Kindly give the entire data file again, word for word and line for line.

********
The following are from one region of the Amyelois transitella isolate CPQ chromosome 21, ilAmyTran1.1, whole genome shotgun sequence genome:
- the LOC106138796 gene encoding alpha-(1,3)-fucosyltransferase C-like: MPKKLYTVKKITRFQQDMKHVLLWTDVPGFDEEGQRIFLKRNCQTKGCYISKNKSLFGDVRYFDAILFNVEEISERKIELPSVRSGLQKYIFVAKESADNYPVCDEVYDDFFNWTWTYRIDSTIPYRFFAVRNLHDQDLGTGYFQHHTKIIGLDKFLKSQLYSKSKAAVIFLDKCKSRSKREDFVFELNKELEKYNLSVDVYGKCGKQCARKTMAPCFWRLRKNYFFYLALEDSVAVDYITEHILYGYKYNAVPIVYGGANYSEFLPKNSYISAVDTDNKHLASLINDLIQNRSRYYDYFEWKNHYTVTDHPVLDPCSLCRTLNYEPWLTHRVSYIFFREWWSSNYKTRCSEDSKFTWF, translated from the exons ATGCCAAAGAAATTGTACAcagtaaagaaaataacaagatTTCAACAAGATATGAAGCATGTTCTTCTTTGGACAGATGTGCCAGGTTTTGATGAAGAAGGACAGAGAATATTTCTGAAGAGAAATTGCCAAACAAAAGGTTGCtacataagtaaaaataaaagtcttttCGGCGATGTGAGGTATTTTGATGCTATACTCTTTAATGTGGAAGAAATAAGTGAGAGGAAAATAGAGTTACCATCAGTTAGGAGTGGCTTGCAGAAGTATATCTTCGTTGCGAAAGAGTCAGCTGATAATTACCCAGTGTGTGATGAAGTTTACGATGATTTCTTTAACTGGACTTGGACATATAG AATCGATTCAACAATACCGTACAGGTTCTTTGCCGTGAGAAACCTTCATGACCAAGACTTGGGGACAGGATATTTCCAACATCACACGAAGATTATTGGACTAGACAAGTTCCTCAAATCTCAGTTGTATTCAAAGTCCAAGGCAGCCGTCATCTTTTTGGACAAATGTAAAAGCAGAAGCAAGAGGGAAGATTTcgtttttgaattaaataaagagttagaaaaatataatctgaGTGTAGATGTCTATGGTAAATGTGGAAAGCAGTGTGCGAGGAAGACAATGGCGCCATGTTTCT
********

The following are from one region of the Amyelois transitella isolate CPQ chromosome 21, ilAmyTran1.1, whole genome shotgun sequence genome:
- the LOC106138796 gene encoding alpha-(1,3)-fucosyltransferase C-like: MPKKLYTVKKITRFQQDMKHVLLWTDVPGFDEEGQRIFLKRNCQTKGCYISKNKSLFGDVRYFDAILFNVEEISERKIELPSVRSGLQKYIFVAKESADNYPVCDEVYDDFFNWTWTYRIDSTIPYRFFAVRNLHDQDLGTGYFQHHTKIIGLDKFLKSQLYSKSKAAVIFLDKCKSRSKREDFVFELNKELEKYNLSVDVYGKCGKQCARKTMAPCFWRLRKNYFFYLALEDSVAVDYITEHILYGYKYNAVPIVYGGANYSEFLPKNSYISAVDTDNKHLASLINDLIQNRSRYYDYFEWKNHYTVTDHPVLDPCSLCRTLNYEPWLTHRVSYIFFREWWSSNYKTRCSEDSKFTWF, translated from the exons ATGCCAAAGAAATTGTACAcagtaaagaaaataacaagatTTCAACAAGATATGAAGCATGTTCTTCTTTGGACAGATGTGCCAGGTTTTGATGAAGAAGGACAGAGAATATTTCTGAAGAGAAATTGCCAAACAAAAGGTTGCtacataagtaaaaataaaagtcttttCGGCGATGTGAGGTATTTTGATGCTATACTCTTTAATGTGGAAGAAATAAGTGAGAGGAAAATAGAGTTACCATCAGTTAGGAGTGGCTTGCAGAAGTATATCTTCGTTGCGAAAGAGTCAGCTGATAATTACCCAGTGTGTGATGAAGTTTACGATGATTTCTTTAACTGGACTTGGACATATAG AATCGATTCAACAATACCGTACAGGTTCTTTGCCGTGAGAAACCTTCATGACCAAGACTTGGGGACAGGATATTTCCAACATCACACGAAGATTATTGGACTAGACAAGTTCCTCAAATCTCAGTTGTATTCAAAGTCCAAGGCAGCCGTCATCTTTTTGGACAAATGTAAAAGCAGAAGCAAGAGGGAAGATTTcgtttttgaattaaataaagagttagaaaaatataatctgaGTGTAGATGTCTATGGTAAATGTGGAAAGCAGTGTGCGAGGAAGACAATGGCGCCATGTTTCT